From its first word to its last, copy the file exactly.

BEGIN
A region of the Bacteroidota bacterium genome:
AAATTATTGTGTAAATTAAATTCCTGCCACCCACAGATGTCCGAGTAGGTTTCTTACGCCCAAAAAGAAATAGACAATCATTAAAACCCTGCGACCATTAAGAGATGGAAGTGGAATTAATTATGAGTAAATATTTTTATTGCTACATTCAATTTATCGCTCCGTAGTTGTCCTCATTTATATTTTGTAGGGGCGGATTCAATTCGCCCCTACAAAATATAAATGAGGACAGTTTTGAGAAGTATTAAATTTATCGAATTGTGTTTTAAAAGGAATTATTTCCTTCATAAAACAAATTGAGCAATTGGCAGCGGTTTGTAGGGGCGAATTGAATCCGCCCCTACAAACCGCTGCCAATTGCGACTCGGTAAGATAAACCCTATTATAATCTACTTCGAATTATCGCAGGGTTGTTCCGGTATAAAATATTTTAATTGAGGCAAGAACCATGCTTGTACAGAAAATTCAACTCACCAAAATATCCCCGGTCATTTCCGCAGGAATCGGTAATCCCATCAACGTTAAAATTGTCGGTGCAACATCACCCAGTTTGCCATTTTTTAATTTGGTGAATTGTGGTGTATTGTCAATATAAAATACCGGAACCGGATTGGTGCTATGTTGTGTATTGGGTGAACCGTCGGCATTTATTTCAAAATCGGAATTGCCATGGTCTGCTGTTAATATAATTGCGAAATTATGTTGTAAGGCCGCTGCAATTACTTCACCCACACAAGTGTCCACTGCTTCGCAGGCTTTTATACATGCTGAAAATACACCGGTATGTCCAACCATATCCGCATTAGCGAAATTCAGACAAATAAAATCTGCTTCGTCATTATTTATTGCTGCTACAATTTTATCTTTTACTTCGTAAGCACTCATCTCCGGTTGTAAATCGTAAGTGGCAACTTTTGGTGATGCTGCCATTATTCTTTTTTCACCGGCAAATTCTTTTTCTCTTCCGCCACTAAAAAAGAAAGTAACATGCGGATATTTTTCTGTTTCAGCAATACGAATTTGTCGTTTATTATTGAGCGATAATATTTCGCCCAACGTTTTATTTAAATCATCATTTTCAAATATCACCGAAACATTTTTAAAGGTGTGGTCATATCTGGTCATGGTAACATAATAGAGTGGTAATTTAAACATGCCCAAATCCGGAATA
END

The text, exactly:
A region of the Bacteroidota bacterium genome:
AAATTATTGTGTAAATTAAATTCCTGCCACCCACAGATGTCCGAGTAGGTTTCTTACGCCCAAAAAGAAATAGACAATCATTAAAACCCTGCGACCATTAAGAGATGGAAGTGGAATTAATTATGAGTAAATATTTTTATTGCTACATTCAATTTATCGCTCCGTAGTTGTCCTCATTTATATTTTGTAGGGGCGGATTCAATTCGCCCCTACAAAATATAAATGAGGACAGTTTTGAGAAGTATTAAATTTATCGAATTGTGTTTTAAAAGGAATTATTTCCTTCATAAAACAAATTGAGCAATTGGCAGCGGTTTGTAGGGGCGAATTGAATCCGCCCCTACAAACCGCTGCCAATTGCGACTCGGTAAGATAAACCCTATTATAATCTACTTCGAATTATCGCAGGGTTGTTCCGGTATAAAATATTTTAATTGAGGCAAGAACCATGCTTGTACAGAAAATTCAACTCACCAAAATATCCCCGGTCATTTCCGCAGGAATCGGTAATCCCATCAACGTTAAAATTGTCGGTGCAACATCACCCAGTTTGCCATTTTTTAATTTGGTGAATTGTGGTGTATTGTCAATATAAAATACCGGAACCGGATTGGTGCTATGTTGTGTATTGGGTGAACCGTCGGCATTTATTTCAAAATCGGAATTGCCATGGTCTGCTGTTAATATAATTGCGAAATTATGTTGTAAGGCCGCTGCAATTACTTCACCCACACAAGTGTCCACTGCTTCGCAGGCTTTTATACATGCTGAAAATACACCGGTATGTCCAACCATATCCGCATTAGCGAAATTCAGACAAATAAAATCTGCTTCGTCATTATTTATTGCTGCTACAATTTTATCTTTTACTTCGTAAGCACTCATCTCCGGTTGTAAATCGTAAGTGGCAACTTTTGGTGATGCTGCCATTATTCTTTTTTCACCGGCAAATTCTTTTTCTCTTCCGCCACTAAAAAAGAAAGTAACATGCGGATATTTTTCTGTTTCAGCAATACGAATTTGTCGTTTATTATTGAGCGATAATATTTCGCCCAACGTTTTATTTAAATCATCATTTTCAAATATCACCGAAACATTTTTAAAGGTGTGGTCATATCTGGTCATGGTAACATAATAGAGTGGTAATTTAAACATGCCCAAATCCGGAATA